The Role of Women and the Ethnic Issues
Gender and ethnic groups significantly affect the issues revolving around the aging process. The United States projects a double standard of the aging process based on race and gender. The most affected by the process of death and dying include single women, divorced older women, and widowed (Hillier & Barrow, 2014). However, middle-aged boomer women have better financial status, which makes their health better than poor women’s. The current American social and economic crisis severely impacts aged women and the services rendered to them. This situation exacerbates the aging process discrimination based on gender. Older people are at highly vulnerable to poverty than the general population. However, women above 65 years have a higher rate of 22% of being poor than men (Hillier & Barrow, 2014). For example, the documentary shows more women in nursing homes than men. Among these women, older women of color are more vulnerable to poverty and poor health conditions than white women (Frontline, 2006).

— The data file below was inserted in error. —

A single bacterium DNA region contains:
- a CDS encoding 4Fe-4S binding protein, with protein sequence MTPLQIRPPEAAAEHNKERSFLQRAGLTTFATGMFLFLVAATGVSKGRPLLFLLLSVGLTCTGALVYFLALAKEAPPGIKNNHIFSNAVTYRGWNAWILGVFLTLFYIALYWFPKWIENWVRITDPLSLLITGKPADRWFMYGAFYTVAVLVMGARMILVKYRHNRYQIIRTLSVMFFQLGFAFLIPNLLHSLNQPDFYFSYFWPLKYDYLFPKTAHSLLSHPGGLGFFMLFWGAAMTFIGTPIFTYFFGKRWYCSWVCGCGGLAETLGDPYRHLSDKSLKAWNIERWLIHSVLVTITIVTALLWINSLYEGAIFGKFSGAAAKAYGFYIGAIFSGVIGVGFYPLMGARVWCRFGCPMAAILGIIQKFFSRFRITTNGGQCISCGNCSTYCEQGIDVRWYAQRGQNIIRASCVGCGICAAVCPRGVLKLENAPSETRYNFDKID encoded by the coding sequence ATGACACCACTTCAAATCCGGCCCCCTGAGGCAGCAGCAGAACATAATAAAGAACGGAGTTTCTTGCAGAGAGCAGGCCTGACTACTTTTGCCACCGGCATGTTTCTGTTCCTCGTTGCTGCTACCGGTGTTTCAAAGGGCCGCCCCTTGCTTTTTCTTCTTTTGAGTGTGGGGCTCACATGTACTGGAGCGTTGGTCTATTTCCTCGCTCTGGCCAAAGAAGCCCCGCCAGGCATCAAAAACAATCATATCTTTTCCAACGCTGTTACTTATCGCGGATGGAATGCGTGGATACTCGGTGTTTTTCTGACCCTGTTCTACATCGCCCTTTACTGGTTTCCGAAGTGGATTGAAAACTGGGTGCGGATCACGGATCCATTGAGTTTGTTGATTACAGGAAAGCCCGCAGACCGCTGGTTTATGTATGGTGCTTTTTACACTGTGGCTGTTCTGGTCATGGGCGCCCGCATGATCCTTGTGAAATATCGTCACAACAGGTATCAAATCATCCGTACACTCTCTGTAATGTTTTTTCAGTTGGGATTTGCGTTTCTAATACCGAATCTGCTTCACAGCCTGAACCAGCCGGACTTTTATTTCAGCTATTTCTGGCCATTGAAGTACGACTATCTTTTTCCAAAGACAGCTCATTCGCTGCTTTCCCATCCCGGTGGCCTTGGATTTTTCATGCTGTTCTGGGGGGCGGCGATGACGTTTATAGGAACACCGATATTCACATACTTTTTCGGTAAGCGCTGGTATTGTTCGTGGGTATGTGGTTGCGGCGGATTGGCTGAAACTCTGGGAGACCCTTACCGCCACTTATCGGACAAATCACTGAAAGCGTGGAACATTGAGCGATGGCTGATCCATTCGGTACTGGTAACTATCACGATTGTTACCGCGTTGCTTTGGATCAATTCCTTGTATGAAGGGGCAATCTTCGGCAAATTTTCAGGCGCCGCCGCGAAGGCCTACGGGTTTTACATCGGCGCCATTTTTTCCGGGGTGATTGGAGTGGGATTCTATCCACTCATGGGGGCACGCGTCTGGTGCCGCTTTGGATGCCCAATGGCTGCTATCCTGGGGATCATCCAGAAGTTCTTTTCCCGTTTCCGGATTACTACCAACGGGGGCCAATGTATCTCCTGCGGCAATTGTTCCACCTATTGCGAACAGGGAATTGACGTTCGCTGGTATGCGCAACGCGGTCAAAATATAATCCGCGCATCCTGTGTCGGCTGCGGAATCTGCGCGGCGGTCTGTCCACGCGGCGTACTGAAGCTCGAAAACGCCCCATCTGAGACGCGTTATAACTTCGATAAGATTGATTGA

Issues around the Process of Death and Dying